Hydropower reservoir warnings over biodiversity costs

New moves to increase the use of  hydropower in the Amazon basin is threatening to decimate biodiversity in the region.

Scientists from the University of East Anglia (UEA) are warning current and future hydropower developments should avoid flooding forests to minimise biodiversity loss and disruptions to ecosystems in Amazonian forest islands.

The study sound deforestation, habitat loss and fragmentation are linked and are driving the ongoing biodiversity crisis, with hydropower to blame for much of this degradation. In lowland tropical forests, river damming typically floods vast low-elevation areas, while previous ridgetops often become insular forest patches.

In the study, scientists from UEA, Portugal and Brazil used network theory to understand how insular habitat fragmentation affects tropical forest biodiversity. This approach perceives habitat patches and species as connected units at the whole-landscape scale, encompassing a species-habitat network.

The authors studied 22 habitat patches, consisting of forest islands and three continuous forest sites, which were created by the Balbina Hydroelectric Reservoir, one of the largest in South America. The 608 species surveyed represented eight biological groups: mid-sized to large mammals; small non-flying mammals; understorey birds; lizards; frogs; dung beetles; orchid bees and trees.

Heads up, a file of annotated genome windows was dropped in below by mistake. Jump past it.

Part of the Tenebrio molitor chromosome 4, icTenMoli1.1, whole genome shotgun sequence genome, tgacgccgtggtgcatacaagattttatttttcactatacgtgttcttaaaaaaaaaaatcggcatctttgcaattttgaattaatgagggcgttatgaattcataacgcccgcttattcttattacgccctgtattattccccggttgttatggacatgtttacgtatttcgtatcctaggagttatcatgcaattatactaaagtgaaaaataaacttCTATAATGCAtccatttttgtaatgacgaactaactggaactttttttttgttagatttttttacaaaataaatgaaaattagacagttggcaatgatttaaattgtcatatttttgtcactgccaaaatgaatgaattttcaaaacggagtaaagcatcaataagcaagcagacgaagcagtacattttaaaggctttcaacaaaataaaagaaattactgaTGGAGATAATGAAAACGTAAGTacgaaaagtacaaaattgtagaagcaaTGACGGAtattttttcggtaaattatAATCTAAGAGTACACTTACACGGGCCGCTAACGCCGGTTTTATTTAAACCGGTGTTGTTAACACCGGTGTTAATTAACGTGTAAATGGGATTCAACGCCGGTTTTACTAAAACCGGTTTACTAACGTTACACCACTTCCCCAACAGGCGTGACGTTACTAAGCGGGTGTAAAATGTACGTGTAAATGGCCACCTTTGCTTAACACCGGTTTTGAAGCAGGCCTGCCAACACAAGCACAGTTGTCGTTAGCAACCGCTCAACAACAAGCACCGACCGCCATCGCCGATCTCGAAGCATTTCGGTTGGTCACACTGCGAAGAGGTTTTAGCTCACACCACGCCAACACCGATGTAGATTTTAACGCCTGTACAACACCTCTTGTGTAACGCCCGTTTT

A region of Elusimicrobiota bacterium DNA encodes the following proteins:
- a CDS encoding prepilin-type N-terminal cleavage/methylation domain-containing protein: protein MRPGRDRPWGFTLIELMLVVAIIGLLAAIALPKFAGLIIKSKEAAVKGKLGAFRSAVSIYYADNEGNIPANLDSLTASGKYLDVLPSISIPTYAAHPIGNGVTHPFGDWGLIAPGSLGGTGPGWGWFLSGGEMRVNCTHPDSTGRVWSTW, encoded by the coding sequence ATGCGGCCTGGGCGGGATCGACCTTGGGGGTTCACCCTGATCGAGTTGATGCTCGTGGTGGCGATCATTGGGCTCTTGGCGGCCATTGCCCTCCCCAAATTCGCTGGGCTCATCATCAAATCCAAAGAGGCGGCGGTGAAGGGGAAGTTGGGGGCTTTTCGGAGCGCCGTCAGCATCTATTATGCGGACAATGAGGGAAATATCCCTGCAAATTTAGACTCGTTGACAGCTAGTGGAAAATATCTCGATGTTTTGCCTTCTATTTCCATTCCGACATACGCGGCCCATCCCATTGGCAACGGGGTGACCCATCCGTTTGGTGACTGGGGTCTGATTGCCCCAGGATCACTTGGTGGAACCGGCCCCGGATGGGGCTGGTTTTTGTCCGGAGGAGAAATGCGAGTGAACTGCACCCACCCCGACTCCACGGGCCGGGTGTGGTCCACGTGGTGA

The study revealed widespread species extinction, especially of large-bodied species, but this varied across different groups of plants, vertebrates and invertebrates. Island size determined the persistence of species diversity, with just a few islands holding the most diversity.

Large tracts of tropical forests become rarer as they are subdivided and isolated into small habitat patches. The removal of larger forest sites will exert the greatest impact, likely inducing secondary extinctions of species that occur only at a single site or those that have larger spatial requirements.

Professor Carlos Peres, co-author of the study, and professor of environmental studies at UEA said: “Tropical developing countries are still hellbent on creating vast hydropower reservoirs under the banner of ‘green’ energy.

“This is a double-jeopardy because we lose both the unique lowland biodiversity and the carbon stocks of the now inundated old-growth forests.

“Such actions also generate a powerful methane pump, never mind the huge financial costs of mega-dams compared to diffuse in-situ electrification based on low-impact renewables.

“We need a much better strategic dialogue between sustainable energy security and biodiversity conservation, particularly in the world’s most biodiverse emergent economies.”

Dr Carine Emer, a co-author of the study from the Rio de Janeiro Botanical Garden, said: “The beauty of this study lays in the combination of sophisticated network and statistical analyses, with the natural history of high-quality species inventories from an astonishing tropical living lab.

“More than 3,000 islands were created 35 years ago due to the Uatumã River damming, and by studying these we were able to understand the functioning of such a complex and rich human-modified landscape.”

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